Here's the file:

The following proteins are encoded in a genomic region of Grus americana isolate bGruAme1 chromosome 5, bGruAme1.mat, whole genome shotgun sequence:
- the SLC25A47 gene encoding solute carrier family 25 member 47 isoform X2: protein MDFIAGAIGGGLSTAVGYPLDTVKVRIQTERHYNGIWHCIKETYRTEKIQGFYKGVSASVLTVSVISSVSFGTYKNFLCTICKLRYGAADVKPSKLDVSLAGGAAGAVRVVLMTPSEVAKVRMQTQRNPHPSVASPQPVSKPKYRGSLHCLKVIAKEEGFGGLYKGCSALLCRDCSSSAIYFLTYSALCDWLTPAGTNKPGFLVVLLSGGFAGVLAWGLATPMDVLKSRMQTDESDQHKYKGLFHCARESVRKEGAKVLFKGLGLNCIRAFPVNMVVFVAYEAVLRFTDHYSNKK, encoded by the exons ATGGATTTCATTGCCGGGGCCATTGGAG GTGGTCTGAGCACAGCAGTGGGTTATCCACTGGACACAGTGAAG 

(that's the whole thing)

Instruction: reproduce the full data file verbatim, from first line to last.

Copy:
The following proteins are encoded in a genomic region of Grus americana isolate bGruAme1 chromosome 5, bGruAme1.mat, whole genome shotgun sequence:
- the SLC25A47 gene encoding solute carrier family 25 member 47 isoform X2: protein MDFIAGAIGGGLSTAVGYPLDTVKVRIQTERHYNGIWHCIKETYRTEKIQGFYKGVSASVLTVSVISSVSFGTYKNFLCTICKLRYGAADVKPSKLDVSLAGGAAGAVRVVLMTPSEVAKVRMQTQRNPHPSVASPQPVSKPKYRGSLHCLKVIAKEEGFGGLYKGCSALLCRDCSSSAIYFLTYSALCDWLTPAGTNKPGFLVVLLSGGFAGVLAWGLATPMDVLKSRMQTDESDQHKYKGLFHCARESVRKEGAKVLFKGLGLNCIRAFPVNMVVFVAYEAVLRFTDHYSNKK, encoded by the exons ATGGATTTCATTGCCGGGGCCATTGGAG GTGGTCTGAGCACAGCAGTGGGTTATCCACTGGACACAGTGAAG 